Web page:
There was a time not too long ago when depth at the center-ice position was a major concern for the Rangers. But heading into the 2007-08 season, the organization is as strong as ever at center -- from the NHL level down to the prospects.
One up-and-coming center who has really made a name for himself over the past season is 20-year-old Brodie Dupont, who has surged up the depth chart as fast as any prospect within the system
Dupont set the bar high for 2006-07 after enjoying a breakout junior year in 2005-06. In only his second season with the WHL's Calgary Hitmen, Dupont netted 30 goals and 23 assists for 53 points. But last year, the Russell, Manitoba, went even further, recording 37 goals and 33 assists for 70 points and 90 penalty minutes.
He ranked ninth in the WHL in goals and 22nd in total points. He also notched 11 power-play goals and two shorthanders along with 10 game-winners, which ranked sixth in the league
"I've always tried to play like a guy like Peter Forsberg growing up," Dupont said. "But I think I'm more so now like a Tomas Holmstrom. I'm a guy who just gets to the net, and scores those tough goals in the paint, but I still have the ability to set up plays in addition to grinding."
Selected in the third round of the 2005 NHL Entry Draft, Dupont is a fearless player who thrives in the dirty areas of the game. He's also not afraid to drop the gloves and prides himself on sticking up for his teammates when necessary.
The 6-2, 206-pounder is physically tough to contain when he has the puck, but he also has the stick handling skills to embarrass opponents. His soft hands and hard shot make it nearly impossible for goaltenders to play him one-way.
"Brodie is a hard, firm player," said Rangers head coach Tom Renney after watching Dupont at this summer's Prospect Development Camp. "He has a real hard and heavy shot. He has real good work habits. He knows where the front of the net is, and he isn't afraid to go to the dirty areas and pay the price. He is one of those guys that has a physical presence to his game along with the other things you like to see in a young player."
|Brodie Dupont got some off-ice training at the recent Prospect Development Camp. On the ice, Dupont has scored 67 goals over the past two seasons with the WHL's Calgary Hitmen. |
Despite all his accolades and personal achievements, the burly forward always puts his team first.
"Scoring my 37th goal was special and pretty cool, but our (Calgary's) playoff run was the highlight of the year," said Dupont. "We were the surprise team, and it's the best time of the year. No one expected us to get past the first round. It's easier to play when you have no pressure, and we snuck through the first round, and we just started rolling, and that was the most fun I had in a long time."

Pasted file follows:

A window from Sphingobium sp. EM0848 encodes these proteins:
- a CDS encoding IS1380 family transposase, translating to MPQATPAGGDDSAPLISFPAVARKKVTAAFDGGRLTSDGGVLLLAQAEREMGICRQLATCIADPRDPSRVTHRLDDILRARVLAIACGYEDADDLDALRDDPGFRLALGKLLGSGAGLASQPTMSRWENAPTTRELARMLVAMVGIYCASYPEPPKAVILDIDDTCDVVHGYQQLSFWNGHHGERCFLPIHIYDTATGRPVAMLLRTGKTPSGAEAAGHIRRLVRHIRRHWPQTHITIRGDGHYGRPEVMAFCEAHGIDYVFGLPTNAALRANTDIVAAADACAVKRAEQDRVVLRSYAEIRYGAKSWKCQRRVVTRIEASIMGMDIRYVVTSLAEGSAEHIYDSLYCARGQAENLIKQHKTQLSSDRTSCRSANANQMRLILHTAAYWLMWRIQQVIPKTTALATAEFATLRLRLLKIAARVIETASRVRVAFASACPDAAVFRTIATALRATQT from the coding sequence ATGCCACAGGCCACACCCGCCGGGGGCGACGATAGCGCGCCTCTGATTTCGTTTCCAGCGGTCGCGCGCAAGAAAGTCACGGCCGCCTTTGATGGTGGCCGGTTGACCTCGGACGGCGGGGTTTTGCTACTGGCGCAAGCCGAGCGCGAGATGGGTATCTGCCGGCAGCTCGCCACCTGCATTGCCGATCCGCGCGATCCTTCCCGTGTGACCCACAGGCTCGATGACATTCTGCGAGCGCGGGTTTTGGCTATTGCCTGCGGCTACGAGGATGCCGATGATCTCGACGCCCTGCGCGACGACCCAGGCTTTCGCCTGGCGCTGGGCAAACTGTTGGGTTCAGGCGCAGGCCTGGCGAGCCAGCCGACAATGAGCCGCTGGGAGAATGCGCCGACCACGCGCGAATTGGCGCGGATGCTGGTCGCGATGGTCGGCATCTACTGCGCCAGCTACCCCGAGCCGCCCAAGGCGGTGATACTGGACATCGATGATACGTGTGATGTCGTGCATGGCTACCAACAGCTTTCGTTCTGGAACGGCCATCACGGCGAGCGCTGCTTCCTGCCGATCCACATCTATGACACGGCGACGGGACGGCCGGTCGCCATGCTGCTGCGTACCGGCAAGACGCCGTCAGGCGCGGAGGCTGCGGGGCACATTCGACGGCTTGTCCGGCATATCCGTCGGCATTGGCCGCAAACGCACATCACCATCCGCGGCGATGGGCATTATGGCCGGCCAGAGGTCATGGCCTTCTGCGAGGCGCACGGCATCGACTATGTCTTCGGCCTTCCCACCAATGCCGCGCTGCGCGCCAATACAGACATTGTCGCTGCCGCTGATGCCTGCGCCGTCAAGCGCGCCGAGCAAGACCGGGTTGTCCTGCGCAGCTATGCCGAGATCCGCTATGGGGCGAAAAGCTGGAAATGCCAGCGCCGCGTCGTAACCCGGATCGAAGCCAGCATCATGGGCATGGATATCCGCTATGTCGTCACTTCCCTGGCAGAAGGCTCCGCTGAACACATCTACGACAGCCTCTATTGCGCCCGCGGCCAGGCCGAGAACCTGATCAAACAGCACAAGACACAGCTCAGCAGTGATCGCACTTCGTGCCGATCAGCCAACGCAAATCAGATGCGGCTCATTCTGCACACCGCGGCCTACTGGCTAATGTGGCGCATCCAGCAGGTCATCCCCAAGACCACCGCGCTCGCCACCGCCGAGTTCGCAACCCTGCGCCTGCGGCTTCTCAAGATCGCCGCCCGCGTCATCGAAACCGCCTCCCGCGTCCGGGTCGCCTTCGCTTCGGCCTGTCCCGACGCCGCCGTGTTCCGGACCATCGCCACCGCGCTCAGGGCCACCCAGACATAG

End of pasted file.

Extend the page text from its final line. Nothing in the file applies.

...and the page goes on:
During that playoff run, the Hitmen's alternate captain notched nine goals and seven assists for 16 points in 18 games.
Just as important as his skill and leadership ability is his desire to not just reach the NHL, but to do so as a member of the New York Rangers. In fact, he has become a big Rangers fan while playing junior hockey.
"I check up on the Rangers through the web site quite a bit," he said. "I go on it every night I have off, and I also watched the playoffs. They had a good run, so that was exciting to see. It's exciting to see the organization starting to take steps towards winning the Stanley Cup again, and I want to be a part of that. It looks like they're going in the right direction."
Dupont's development has not gone unnoticed by the Rangers' brass.
"Brodie was one of those guys who was absolutely essential to his team's success last year," said Renney. "He brought good leadership to Calgary. He is turning pro for the first time, obviously, and we are excited about his opportunity to grow and develop as a player. He is one of those guys that you have to be careful you don't get too excited about, because there is a learning curve here, and you have to allow him to mature and get his head around it at his pace, not ours."
Still, Dupont understands his role and limitations, and embraces whatever his coach might throw at him.
"I'm just a hard-working guy," he said. "I won't flash you, but at the end of the night I am the guy who will do anything for my team and I will go through the wall for my coaches, and I think it's really important that you have a good work ethic."